COVID-19 Is Forcing Hard Cybersecurity Choices
By Jonathan Reiber
Pandemic relief spending will likely prevent the implementation of most of the Cybersecurity Solarium Commission’s recommendations. Here’s how to prioritize them. By the time the U.S. Cybersecurity Solarium Commission released its long-awaited report this past March, the times were already changing, and quickly. The Commission has since released an addendum (“Cybersecurity Lessons from the Pandemic”) but it is clear that in these financially constrained times the country needs to ruthlessly prioritize the original report’s 84 recommendations.
The Commission, which I advised briefly as an outside advisor, argues that the United States should invest in deterrence to impose costs on adversaries and deny attacks from succeeding. That’s true, and priority areas for improving our national deterrence include strengthening the U.S. military’s “defend forward” posture and improving public-private partnerships to blunt attacks. As a third step, we should make hard choices to cut older or unnecessary national security programs so that the country can protect key investments.
Why are these the most important priorities?
Let’s take the “defend forward” posture first. The Commission rightly argues that deterrence hasn’t worked in the “gray zone” — where competition is less intense than outright conflict. The Russian government’s campaign against the 2016 presidential election is a case in point; the United States sanctioned Russia in response, but the Russian government continued to penetrate the electric grid. But in 2018, the United States signaled it would take a more forceful posture and “defend forward” by increasing the American presence on adversary networks. Before the Congressional elections that year, U.S. officials first warned the Russian government and then denied internet access to its Internet Research Agency.
This was the first time the United States used the “defend forward” doctrine publicly. And although the Commission recommended assessing DoD’s force structure to defend U.S. interests in cyberspace, we may not need to spend any more on forces if the current team can punch when it matters. Time will tell.
Second, better public-private coordination can deliver more security without investment in new personnel or new technology, the Commission argues. For example, in 2018, as U.S. officials issued warnings, Facebook and Microsoft removed hostile actors from their own platforms. While the government must assume the burden of risk in national security planning, the two communities can deepen their partnership; the report recommends a planning cell to bring the two communities together to plan combined voluntary operations.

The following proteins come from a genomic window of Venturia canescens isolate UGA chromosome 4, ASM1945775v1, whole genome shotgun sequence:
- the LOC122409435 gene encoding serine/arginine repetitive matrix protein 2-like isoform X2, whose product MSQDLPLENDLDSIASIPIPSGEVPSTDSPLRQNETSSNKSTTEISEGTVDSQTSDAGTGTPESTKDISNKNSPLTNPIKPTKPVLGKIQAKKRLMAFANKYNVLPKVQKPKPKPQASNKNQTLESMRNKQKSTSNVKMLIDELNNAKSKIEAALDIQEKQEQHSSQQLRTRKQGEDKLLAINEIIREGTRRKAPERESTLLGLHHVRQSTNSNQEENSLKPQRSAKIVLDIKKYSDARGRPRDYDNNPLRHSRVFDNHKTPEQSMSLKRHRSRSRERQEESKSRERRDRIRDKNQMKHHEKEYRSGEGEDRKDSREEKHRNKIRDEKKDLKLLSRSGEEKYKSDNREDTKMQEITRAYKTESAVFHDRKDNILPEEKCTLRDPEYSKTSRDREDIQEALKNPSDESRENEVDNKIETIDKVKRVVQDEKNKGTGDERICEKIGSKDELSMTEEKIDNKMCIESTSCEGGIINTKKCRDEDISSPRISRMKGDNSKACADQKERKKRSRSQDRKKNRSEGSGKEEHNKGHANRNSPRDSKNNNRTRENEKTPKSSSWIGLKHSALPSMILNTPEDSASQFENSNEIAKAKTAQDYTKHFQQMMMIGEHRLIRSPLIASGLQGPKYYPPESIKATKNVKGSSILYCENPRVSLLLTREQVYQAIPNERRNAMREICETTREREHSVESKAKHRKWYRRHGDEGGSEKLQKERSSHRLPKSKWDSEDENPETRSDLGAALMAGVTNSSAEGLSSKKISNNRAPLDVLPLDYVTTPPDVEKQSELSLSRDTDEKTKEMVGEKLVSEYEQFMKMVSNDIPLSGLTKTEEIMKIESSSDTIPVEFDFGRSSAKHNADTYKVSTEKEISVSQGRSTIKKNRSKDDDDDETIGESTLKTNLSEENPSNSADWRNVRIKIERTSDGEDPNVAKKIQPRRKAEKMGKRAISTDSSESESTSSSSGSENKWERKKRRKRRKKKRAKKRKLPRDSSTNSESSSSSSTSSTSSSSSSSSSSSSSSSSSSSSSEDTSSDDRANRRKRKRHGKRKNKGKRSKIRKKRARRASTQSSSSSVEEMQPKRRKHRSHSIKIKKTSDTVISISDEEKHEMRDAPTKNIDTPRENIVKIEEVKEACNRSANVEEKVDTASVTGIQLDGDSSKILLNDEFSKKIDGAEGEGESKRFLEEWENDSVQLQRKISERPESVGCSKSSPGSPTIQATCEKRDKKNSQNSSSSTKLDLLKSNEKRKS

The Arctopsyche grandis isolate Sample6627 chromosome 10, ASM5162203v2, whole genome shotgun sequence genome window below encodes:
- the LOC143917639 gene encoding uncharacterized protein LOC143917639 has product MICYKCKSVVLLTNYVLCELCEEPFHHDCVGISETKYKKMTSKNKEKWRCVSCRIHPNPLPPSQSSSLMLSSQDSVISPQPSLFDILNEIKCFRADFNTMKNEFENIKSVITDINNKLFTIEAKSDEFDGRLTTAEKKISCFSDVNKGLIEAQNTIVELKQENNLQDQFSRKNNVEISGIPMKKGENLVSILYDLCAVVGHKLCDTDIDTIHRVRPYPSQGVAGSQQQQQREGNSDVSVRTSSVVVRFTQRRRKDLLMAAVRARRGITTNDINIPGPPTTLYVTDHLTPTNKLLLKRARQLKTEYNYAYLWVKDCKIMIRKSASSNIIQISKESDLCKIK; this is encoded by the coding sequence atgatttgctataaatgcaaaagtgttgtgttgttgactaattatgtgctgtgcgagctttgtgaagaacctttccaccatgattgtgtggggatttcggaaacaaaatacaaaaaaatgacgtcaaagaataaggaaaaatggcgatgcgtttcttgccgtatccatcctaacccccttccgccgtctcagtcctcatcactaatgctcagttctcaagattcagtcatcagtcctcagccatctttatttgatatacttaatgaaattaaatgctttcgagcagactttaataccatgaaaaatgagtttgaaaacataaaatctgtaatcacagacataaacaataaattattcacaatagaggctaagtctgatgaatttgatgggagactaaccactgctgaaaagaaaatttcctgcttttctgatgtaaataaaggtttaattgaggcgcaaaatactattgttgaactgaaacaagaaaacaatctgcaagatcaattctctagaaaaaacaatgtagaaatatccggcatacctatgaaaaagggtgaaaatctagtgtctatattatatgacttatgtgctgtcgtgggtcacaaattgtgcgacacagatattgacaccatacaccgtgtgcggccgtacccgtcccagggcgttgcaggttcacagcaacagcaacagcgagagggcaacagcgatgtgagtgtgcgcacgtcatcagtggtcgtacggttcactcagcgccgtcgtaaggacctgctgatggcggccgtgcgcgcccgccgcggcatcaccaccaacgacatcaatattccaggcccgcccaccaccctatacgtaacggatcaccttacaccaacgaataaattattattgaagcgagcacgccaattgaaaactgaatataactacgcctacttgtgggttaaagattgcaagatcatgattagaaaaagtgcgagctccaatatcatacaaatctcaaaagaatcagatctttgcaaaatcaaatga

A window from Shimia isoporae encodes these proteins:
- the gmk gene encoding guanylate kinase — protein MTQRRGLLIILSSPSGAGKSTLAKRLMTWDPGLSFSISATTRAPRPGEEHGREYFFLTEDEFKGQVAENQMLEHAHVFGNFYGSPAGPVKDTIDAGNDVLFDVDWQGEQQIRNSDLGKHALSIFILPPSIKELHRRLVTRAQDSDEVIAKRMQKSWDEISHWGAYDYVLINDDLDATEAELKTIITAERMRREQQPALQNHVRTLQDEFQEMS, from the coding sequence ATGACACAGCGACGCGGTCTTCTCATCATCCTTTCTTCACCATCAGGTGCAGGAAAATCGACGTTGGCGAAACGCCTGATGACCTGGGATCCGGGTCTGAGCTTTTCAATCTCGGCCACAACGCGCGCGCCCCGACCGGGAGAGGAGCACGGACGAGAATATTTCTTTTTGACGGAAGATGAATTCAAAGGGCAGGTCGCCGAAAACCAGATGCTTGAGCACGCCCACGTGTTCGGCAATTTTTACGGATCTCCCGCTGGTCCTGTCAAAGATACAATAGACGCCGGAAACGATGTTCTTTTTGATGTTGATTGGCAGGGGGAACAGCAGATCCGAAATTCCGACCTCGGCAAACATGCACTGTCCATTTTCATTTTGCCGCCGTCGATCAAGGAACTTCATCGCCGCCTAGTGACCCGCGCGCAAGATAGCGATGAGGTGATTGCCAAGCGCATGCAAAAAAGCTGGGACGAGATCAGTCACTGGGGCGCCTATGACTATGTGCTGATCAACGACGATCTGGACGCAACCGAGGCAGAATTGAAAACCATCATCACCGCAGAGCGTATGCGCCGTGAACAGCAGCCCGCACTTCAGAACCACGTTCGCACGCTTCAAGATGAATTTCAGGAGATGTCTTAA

Third, a safe strategic bet is to look for reductions in other areas and fence cybersecurity funding. During the 2012 budgetary drawdown, defense spending was protected or increased for cyber, space, special operations forces, science and technology, and research and development — programs that give the U.S. a competitive advantage. At the time, the military was shrinking after Afghanistan and Iraq; it was a hard call to allocate forces to cyber. It will be hard now as budgets decrease nationally, but redundant programs can be found: there are already plans to cut outdated aircraft; another option is DoD’s bloated IT budget.
Where should investments continue? Deterrence works by matching a good offense with a good defense, and Congress should continue to focus on doing whatever it can to help secure critical infrastructure. Practically speaking, the Commission recommends that organizations invest in cybersecurity testing to validate their security works. Why? A recent Verizon study found that 82 percent of successful breaches should have been stopped by existing security controls but weren’t. When cybersecurity fails, you don’t get a “check engine” light on your dashboard; they fail silently. If you don’t exercise your security capabilities, your teams and technologies won’t be ready when needed. Rather than trying to close vulnerabilities in every piece of software in your organization—an inefficient practice—economically, organizations will get more of a bang for their buck if they test, train, and exercise against known threats.
There are a range of other no-cost improvements that the government can make for national cybersecurity. The biggest? Promote a key leader, as the Commission argues in the main study and affirms again in the white paper. The Obama administration made progress in cybersecurity thanks to the talents of a few leaders who affected change. The coronavirus shows us the importance of having experts at the helm to manage a crisis. We don’t want untested leaders in charge during a major cyberattack; to prepare for the election, national security leaders in the White House should reinstate a cybersecurity coordinator now.
During a moment of national transition, the Cybersecurity Solarium Commission presents Congress with solid recommendations. The country is in a moment of profound transition, and in many ways it will emerge more just, resilient, and strong thanks to the commitment of citizens across the United States. In the middle of this transition, however, adversaries will try to manipulate our data, disrupt democratic discourse and the election, and tip the country off balance. We need to make progress in cybersecurity concurrent with the broader areas of social economic policy that the present demands.
Rather than trying to achieve every Commission recommendation, this year Congress should build on past strengths and invest in quick value initiatives. Continuing to empower U.S. Cyber Command, building innovative public-private partnerships, and testing existing investments will help. The best way to make good? Put strong leaders in charge to work on the projects that matter most.